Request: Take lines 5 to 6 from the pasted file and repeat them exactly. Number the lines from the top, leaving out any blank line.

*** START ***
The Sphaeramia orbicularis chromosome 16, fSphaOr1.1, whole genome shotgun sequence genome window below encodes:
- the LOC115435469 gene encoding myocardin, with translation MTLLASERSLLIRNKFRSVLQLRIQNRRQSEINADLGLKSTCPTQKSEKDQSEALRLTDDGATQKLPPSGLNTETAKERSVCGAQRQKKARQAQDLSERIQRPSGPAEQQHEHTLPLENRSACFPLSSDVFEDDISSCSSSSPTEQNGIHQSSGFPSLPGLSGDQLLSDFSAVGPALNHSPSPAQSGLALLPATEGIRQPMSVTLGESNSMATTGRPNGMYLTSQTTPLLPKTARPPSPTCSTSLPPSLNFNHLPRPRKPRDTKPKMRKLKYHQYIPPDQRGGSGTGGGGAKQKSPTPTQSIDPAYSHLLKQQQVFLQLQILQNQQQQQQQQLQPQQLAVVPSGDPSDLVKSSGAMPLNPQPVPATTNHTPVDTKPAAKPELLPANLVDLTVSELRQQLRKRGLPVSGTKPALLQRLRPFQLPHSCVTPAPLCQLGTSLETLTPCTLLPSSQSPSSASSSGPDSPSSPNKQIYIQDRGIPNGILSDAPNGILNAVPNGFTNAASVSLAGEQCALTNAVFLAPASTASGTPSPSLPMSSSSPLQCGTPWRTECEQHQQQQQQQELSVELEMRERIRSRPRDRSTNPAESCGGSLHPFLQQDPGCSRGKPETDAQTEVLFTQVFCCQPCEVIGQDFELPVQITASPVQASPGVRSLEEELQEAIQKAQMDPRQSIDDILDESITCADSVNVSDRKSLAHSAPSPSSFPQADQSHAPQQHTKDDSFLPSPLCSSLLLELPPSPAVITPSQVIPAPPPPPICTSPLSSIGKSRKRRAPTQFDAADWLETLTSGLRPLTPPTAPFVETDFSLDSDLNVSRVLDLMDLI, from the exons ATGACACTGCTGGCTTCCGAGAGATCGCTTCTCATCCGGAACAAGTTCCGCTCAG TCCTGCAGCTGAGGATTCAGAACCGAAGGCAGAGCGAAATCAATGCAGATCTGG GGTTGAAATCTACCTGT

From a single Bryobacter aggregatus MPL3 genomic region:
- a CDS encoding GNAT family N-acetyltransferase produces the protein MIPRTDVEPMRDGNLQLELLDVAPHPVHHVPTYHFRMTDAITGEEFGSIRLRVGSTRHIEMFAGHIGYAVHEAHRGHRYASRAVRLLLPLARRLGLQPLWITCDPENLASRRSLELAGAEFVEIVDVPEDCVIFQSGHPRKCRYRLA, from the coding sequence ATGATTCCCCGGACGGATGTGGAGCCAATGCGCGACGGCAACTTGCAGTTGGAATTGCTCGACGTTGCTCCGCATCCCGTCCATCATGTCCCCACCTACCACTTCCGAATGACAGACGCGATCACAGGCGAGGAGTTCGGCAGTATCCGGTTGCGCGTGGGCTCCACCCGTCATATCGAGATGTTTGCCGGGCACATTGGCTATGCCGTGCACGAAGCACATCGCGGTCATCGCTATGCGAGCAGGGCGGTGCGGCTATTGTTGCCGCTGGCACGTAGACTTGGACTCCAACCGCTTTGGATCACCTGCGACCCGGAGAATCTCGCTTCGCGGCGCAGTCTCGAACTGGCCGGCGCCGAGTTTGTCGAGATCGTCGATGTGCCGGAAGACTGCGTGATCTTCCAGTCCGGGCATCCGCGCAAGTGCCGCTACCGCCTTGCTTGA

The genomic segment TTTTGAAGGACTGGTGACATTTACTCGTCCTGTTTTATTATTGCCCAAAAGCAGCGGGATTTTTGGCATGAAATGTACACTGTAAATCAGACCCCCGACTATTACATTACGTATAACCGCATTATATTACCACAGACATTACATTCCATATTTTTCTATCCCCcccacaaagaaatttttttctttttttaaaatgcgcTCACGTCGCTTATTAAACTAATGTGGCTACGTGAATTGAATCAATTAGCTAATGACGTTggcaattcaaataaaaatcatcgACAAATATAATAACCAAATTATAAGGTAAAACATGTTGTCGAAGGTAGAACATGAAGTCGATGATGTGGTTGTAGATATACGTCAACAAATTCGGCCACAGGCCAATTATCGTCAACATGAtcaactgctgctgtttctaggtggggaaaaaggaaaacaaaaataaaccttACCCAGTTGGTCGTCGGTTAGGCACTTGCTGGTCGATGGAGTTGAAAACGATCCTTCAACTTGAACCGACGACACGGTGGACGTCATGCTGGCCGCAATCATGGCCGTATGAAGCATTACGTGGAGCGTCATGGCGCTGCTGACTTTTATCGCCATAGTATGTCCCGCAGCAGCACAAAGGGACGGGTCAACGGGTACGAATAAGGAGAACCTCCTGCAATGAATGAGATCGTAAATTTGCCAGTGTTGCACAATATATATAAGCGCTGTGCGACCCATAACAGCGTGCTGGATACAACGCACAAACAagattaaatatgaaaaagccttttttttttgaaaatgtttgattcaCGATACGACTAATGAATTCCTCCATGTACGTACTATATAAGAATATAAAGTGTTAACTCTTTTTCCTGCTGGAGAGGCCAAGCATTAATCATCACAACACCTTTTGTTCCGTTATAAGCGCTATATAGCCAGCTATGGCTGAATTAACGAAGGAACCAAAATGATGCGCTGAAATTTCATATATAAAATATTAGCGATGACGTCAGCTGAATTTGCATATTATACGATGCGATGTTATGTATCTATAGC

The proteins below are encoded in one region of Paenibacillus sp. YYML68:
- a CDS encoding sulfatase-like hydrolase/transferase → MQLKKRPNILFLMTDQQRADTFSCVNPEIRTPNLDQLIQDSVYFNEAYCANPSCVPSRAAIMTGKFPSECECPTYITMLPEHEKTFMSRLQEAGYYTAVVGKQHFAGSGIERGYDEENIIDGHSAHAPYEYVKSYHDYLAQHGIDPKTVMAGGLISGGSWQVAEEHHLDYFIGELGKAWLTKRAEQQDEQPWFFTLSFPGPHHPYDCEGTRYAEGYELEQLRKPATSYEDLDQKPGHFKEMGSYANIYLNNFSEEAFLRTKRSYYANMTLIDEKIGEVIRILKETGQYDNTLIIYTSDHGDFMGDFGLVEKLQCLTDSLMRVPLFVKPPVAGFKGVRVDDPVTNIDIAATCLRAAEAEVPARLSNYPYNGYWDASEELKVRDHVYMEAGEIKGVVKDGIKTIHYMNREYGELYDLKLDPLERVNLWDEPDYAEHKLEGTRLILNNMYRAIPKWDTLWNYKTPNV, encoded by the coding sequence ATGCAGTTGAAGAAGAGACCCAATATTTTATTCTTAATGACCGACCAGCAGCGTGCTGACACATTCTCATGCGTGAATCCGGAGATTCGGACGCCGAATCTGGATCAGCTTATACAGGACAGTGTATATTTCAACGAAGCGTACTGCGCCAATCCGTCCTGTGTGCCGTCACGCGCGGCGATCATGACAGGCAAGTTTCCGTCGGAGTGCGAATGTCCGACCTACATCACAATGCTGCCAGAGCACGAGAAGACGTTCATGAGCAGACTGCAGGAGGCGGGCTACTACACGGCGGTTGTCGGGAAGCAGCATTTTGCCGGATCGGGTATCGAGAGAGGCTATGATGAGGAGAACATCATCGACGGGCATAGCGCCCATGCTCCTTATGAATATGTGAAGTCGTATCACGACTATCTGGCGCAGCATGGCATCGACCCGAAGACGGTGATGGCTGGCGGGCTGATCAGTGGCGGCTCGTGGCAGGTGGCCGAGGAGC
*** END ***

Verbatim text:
The genomic segment TTTTGAAGGACTGGTGACATTTACTCGTCCTGTTTTATTATTGCCCAAAAGCAGCGGGATTTTTGGCATGAAATGTACACTGTAAATCAGACCCCCGACTATTACATTACGTATAACCGCATTATATTACCACAGACATTACATTCCATATTTTTCTATCCCCcccacaaagaaatttttttctttttttaaaatgcgcTCACGTCGCTTATTAAACTAATGTGGCTACGTGAATTGAATCAATTAGCTAATGACGTTggcaattcaaataaaaatcatcgACAAATATAATAACCAAATTATAAGGTAAAACATGTTGTCGAAGGTAGAACATGAAGTCGATGATGTGGTTGTAGATATACGTCAACAAATTCGGCCACAGGCCAATTATCGTCAACATGAtcaactgctgctgtttctaggtggggaaaaaggaaaacaaaaataaaccttACCCAGTTGGTCGTCGGTTAGGCACTTGCTGGTCGATGGAGTTGAAAACGATCCTTCAACTTGAACCGACGACACGGTGGACGTCATGCTGGCCGCAATCATGGCCGTATGAAGCATTACGTGGAGCGTCATGGCGCTGCTGACTTTTATCGCCATAGTATGTCCCGCAGCAGCACAAAGGGACGGGTCAACGGGTACGAATAAGGAGAACCTCCTGCAATGAATGAGATCGTAAATTTGCCAGTGTTGCACAATATATATAAGCGCTGTGCGACCCATAACAGCGTGCTGGATACAACGCACAAACAagattaaatatgaaaaagccttttttttttgaaaatgtttgattcaCGATACGACTAATGAATTCCTCCATGTACGTACTATATAAGAATATAAAGTGTTAACTCTTTTTCCTGCTGGAGAGGCCAAGCATTAATCATCACAACACCTTTTGTTCCGTTATAAGCGCTATATAGCCAGCTATGGCTGAATTAACGAAGGAACCAAAATGATGCGCTGAAATTTCATATATAAAATATTAGCGATGACGTCAGCTGAATTTGCATATTATACGATGCGATGTTATGTATCTATAGC

The proteins below are encoded in one region of Paenibacillus sp. YYML68: